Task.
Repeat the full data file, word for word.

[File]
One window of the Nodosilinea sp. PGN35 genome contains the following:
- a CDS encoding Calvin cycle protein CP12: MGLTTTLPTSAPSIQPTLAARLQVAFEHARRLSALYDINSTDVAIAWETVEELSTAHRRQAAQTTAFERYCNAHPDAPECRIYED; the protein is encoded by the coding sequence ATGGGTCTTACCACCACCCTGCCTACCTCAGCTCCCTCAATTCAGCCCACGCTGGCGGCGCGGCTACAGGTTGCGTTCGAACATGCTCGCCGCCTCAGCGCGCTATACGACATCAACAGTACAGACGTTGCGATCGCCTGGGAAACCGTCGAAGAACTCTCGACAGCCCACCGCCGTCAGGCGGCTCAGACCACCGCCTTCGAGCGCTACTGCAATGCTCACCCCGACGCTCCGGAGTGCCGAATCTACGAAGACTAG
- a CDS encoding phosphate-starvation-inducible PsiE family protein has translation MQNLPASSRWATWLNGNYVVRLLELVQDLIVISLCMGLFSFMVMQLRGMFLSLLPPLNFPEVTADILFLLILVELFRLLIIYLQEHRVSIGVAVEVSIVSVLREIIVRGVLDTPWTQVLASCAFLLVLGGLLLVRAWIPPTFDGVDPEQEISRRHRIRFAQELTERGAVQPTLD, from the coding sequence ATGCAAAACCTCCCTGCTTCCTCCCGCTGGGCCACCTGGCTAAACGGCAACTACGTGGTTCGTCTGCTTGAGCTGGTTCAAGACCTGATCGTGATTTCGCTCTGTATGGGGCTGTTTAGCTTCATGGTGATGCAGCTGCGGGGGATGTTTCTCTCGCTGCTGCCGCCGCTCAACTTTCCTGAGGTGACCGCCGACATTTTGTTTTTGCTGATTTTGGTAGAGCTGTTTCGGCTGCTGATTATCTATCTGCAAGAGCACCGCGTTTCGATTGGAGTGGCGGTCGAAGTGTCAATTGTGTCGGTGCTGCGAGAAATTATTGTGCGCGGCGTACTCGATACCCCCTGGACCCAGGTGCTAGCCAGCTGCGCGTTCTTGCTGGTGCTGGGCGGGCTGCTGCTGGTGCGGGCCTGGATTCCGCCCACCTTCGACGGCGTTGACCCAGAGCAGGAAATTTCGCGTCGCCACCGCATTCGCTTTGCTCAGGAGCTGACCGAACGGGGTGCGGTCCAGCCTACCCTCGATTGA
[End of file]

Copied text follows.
One window of the Nodosilinea sp. PGN35 genome contains the following:
- a CDS encoding Calvin cycle protein CP12: MGLTTTLPTSAPSIQPTLAARLQVAFEHARRLSALYDINSTDVAIAWETVEELSTAHRRQAAQTTAFERYCNAHPDAPECRIYED; the protein is encoded by the coding sequence ATGGGTCTTACCACCACCCTGCCTACCTCAGCTCCCTCAATTCAGCCCACGCTGGCGGCGCGGCTACAGGTTGCGTTCGAACATGCTCGCCGCCTCAGCGCGCTATACGACATCAACAGTACAGACGTTGCGATCGCCTGGGAAACCGTCGAAGAACTCTCGACAGCCCACCGCCGTCAGGCGGCTCAGACCACCGCCTTCGAGCGCTACTGCAATGCTCACCCCGACGCTCCGGAGTGCCGAATCTACGAAGACTAG
- a CDS encoding phosphate-starvation-inducible PsiE family protein has translation MQNLPASSRWATWLNGNYVVRLLELVQDLIVISLCMGLFSFMVMQLRGMFLSLLPPLNFPEVTADILFLLILVELFRLLIIYLQEHRVSIGVAVEVSIVSVLREIIVRGVLDTPWTQVLASCAFLLVLGGLLLVRAWIPPTFDGVDPEQEISRRHRIRFAQELTERGAVQPTLD, from the coding sequence ATGCAAAACCTCCCTGCTTCCTCCCGCTGGGCCACCTGGCTAAACGGCAACTACGTGGTTCGTCTGCTTGAGCTGGTTCAAGACCTGATCGTGATTTCGCTCTGTATGGGGCTGTTTAGCTTCATGGTGATGCAGCTGCGGGGGATGTTTCTCTCGCTGCTGCCGCCGCTCAACTTTCCTGAGGTGACCGCCGACATTTTGTTTTTGCTGATTTTGGTAGAGCTGTTTCGGCTGCTGATTATCTATCTGCAAGAGCACCGCGTTTCGATTGGAGTGGCGGTCGAAGTGTCAATTGTGTCGGTGCTGCGAGAAATTATTGTGCGCGGCGTACTCGATACCCCCTGGACCCAGGTGCTAGCCAGCTGCGCGTTCTTGCTGGTGCTGGGCGGGCTGCTGCTGGTGCGGGCCTGGATTCCGCCCACCTTCGACGGCGTTGACCCAGAGCAGGAAATTTCGCGTCGCCACCGCATTCGCTTTGCTCAGGAGCTGACCGAACGGGGTGCGGTCCAGCCTACCCTCGATTGA